Upon reading this post, I pulled out an old book journal – a lovely cloth-covered book in the French toile de jouy style. I began keeping a list of books read in 2000 and continued through 2005. I was surprised to see how many books I read in those six years – about 65 a year. For some reason I stopped and then started keeping track again in 2011 in the back of my calendar. This year, I started my blog and have kept the book list there.
I know I was reading during those years I wasn’t keeping a list, but no idea what books there may have been.
I have all sorts of empty journals around the house. One can never have too many in my opinion. I do keep a bullet-point sort of journal of what I have done each day. Not very interesting – read, blog, nap, etc. – but I at least will know I was alive and did something in 2012!
Belezza, I’m fascinated by everybody’s journals! I could use an Italian leather notebook… I have so many notebooks. It is nice to write in special notebook. Even at B&N I browse in the notebook section. I have a hard time leaving any store without a notebook, in fact. The other day I almost bought a Taylor Swift notebook for the novelty. Then I realized I’m not quite sure who Taylor Swift is, though I’m sure I heard her on the grammys.
Belle, I like your idea of the bullet diary. That way I can keep track of my bicycling without attempting to differentiate it from the bicycle ride I took the day before. I’ll try it. And composition notebooks are always nice.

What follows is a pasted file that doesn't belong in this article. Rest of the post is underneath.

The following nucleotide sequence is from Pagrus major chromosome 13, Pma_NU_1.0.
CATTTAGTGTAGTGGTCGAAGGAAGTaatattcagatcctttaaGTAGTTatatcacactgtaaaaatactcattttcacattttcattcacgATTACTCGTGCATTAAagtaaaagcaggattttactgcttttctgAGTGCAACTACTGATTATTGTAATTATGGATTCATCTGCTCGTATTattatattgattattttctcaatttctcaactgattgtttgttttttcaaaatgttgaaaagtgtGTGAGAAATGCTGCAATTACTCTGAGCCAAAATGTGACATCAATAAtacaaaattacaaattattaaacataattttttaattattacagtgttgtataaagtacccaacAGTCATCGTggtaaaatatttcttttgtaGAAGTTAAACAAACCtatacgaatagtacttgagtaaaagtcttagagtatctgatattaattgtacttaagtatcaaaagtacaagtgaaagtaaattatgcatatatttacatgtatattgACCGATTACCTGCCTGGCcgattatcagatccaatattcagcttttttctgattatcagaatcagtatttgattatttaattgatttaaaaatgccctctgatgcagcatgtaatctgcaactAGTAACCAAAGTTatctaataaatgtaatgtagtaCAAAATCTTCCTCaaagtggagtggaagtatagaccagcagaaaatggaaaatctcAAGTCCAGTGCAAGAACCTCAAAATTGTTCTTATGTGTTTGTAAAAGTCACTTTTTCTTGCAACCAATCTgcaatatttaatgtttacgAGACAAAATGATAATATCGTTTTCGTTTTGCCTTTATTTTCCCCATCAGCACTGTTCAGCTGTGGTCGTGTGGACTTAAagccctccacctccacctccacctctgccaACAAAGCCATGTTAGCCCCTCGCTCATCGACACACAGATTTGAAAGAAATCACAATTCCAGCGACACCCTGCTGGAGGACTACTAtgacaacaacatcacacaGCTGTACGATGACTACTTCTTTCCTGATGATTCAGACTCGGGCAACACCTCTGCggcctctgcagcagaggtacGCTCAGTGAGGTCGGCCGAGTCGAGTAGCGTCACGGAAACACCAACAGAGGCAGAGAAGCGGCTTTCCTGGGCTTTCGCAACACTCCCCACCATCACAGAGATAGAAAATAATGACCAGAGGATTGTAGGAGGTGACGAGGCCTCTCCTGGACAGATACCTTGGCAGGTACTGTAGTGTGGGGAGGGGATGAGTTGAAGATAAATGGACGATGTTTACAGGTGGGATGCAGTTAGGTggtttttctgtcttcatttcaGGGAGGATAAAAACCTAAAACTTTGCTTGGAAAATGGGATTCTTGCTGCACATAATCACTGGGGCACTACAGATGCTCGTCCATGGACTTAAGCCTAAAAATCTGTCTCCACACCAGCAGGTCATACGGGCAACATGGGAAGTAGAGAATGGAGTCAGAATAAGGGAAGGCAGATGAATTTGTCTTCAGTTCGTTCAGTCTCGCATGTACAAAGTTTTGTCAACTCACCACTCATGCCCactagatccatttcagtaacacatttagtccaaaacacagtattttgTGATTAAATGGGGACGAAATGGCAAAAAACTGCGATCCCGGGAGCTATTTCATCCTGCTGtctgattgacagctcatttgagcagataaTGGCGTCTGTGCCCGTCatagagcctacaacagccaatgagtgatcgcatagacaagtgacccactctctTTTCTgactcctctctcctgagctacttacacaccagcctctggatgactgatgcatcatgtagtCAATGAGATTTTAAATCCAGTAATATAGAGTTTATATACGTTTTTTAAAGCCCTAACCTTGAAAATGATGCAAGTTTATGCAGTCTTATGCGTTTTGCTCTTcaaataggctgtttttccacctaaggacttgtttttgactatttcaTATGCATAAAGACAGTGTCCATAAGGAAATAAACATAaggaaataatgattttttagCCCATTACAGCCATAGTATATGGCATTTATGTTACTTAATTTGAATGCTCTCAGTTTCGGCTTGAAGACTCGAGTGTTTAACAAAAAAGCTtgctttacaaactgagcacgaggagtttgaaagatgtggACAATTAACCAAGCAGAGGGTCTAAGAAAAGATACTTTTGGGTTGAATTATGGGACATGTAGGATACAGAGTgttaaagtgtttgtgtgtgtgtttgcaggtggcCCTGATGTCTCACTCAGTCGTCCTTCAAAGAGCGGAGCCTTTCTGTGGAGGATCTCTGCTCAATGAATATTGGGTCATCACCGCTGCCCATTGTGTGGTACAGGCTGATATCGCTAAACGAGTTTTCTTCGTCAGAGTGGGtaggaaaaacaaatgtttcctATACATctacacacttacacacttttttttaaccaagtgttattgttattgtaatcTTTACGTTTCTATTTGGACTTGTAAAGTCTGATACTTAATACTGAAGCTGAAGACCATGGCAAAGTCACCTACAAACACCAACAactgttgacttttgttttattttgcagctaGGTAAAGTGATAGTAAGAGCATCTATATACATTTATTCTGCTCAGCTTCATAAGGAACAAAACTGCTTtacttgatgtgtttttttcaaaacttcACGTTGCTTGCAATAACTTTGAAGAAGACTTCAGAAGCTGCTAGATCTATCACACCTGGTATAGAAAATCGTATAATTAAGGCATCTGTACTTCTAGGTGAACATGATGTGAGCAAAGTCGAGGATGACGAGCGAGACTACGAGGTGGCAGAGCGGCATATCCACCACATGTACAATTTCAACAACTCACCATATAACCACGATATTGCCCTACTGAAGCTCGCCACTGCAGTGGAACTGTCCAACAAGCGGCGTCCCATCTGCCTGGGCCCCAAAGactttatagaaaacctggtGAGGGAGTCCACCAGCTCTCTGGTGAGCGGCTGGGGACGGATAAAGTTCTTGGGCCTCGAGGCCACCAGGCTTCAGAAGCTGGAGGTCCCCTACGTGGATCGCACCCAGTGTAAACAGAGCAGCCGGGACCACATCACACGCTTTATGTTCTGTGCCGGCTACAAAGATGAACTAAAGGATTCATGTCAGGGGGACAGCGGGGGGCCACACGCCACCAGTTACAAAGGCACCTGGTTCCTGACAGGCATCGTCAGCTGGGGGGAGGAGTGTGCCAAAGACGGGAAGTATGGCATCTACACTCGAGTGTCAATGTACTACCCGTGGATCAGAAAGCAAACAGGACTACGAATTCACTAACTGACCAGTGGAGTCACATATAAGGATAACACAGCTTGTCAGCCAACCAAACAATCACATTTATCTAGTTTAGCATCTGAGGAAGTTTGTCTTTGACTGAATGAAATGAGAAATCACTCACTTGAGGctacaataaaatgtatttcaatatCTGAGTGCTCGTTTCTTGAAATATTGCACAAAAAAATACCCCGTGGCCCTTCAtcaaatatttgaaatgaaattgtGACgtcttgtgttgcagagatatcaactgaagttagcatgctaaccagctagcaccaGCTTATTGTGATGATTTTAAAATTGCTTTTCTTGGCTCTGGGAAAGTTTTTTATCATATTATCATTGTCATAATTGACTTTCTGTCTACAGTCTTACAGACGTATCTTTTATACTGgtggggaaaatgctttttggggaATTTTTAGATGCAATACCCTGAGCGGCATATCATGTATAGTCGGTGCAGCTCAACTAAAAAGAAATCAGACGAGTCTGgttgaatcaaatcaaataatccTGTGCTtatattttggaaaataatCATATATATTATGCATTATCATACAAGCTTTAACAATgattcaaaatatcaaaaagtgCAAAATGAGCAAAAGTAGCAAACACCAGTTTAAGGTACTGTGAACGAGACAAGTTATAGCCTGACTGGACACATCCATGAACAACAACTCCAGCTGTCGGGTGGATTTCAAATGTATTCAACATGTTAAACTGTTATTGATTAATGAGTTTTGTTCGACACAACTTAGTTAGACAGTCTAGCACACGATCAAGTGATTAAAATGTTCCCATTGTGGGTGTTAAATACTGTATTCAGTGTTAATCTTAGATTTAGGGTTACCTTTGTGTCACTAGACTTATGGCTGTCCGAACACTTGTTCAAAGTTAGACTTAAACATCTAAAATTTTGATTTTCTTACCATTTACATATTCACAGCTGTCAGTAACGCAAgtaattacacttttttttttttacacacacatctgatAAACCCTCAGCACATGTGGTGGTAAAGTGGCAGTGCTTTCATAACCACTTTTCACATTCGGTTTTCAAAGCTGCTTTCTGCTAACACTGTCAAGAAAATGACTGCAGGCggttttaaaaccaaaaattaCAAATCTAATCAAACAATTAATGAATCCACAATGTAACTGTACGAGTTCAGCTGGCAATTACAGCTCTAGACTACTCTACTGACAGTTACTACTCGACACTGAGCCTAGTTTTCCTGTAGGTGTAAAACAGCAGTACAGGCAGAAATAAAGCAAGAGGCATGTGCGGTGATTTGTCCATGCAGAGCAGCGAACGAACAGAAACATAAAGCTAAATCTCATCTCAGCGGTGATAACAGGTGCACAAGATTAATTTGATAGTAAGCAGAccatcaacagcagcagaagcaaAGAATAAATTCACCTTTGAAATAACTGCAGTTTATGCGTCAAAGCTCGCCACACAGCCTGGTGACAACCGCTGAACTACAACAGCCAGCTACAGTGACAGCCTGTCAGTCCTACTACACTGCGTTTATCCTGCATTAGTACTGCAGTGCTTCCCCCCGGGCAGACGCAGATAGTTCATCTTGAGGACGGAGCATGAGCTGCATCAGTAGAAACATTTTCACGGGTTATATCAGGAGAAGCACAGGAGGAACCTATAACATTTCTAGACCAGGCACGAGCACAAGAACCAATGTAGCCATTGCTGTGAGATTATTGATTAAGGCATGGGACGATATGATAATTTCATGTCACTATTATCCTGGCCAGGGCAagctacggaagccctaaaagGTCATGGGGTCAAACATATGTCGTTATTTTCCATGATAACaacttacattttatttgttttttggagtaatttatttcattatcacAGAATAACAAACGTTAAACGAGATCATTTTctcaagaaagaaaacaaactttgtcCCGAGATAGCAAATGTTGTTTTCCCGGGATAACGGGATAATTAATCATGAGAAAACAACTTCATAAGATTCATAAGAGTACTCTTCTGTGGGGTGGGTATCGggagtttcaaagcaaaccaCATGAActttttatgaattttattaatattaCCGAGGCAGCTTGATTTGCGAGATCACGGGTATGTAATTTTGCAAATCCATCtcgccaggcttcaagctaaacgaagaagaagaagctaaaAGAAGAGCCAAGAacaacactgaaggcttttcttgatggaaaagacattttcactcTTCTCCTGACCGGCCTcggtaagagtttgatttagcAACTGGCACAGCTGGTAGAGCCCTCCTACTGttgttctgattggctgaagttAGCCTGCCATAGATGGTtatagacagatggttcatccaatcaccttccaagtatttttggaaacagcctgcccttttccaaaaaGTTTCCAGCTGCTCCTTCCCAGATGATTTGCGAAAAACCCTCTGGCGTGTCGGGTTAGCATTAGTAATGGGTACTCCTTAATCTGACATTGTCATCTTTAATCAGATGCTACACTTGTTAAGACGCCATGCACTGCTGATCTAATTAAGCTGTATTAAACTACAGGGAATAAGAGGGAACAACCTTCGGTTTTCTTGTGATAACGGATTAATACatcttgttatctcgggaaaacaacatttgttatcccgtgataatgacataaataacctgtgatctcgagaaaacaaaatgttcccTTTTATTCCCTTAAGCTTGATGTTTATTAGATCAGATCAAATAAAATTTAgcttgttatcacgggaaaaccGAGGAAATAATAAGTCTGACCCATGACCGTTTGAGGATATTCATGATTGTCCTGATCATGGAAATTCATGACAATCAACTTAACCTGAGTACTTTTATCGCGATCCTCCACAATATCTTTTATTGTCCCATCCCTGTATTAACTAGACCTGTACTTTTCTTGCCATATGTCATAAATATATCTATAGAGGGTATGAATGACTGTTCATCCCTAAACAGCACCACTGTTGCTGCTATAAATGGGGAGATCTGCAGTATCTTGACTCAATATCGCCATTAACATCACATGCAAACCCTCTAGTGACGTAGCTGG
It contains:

An interesting and amusing tale. I don’t keep a journal, I rely on my memory, which could be a mistake. And please, what is the Stratford on Avon picture torture???
“The Stratford on Avon picture torture” was a reference to PBS, our version of the BBC. And the programming included a LOT of BBC (sometimes Shakespeare).
My journalling – book notes and the tiniest bit of personal stuff – is strictly on the computer now. Which is rather odd, because I am a bit of a Luddite at heart. Somewhere tucked away there is a box full of old daybooks; last time I looked through them I found myself in tears. So many of the people I wrote about are gone now. Most too damn soon.
Every year my husband would buy me a blank journal, specific to the year, with a page for each day. A lot of what I wrote was strictly practical – farm related stuff (the date the ram was put in with ewes, when the farrier visited, pounds of potatoes harvested, the first killing frost) and appointments and such. Notes on books I read – just a sentence or two, notes on movies. Big things happening in the world, that kind of thing.
When we started homeschooling we were with a school district program which asked us to journal our weeks, portfolio style, so that became my record of what was going on in the rest of my life. Now that that part of life is over – students are all grown up! – and after I discovered bloggers and blogging, this is it. If WordPress ever vanishes it’ll all be gone! Which honestly I guess I am okay with, or I wouldn’t put all my writing eggs in that basket.
I still look at paper journals all the time, touching their covers in bookstores, opening them, mulling them over, and a few years ago I even bought mysef one, one of those lovely Moleskines, but it never took. It ended up being used for grocery lists. And then I lost it, probably left it in a shopping cart. So I’m no help whatsoever!
WordPress is great for keeping track of books, and I do write about many of the books I read here. The notebooks mean nothing to anyone but me: they are just lists!
I love the sound of your diaries. Important stuff. I did keep diaries for years, but wrote in them when I was unhappy!
I love notebooks, but, like you, I don’t use them often. I rescued my latest book journal notebook from a box where it’s been since 2008.
Anyway, this topic is fascinating.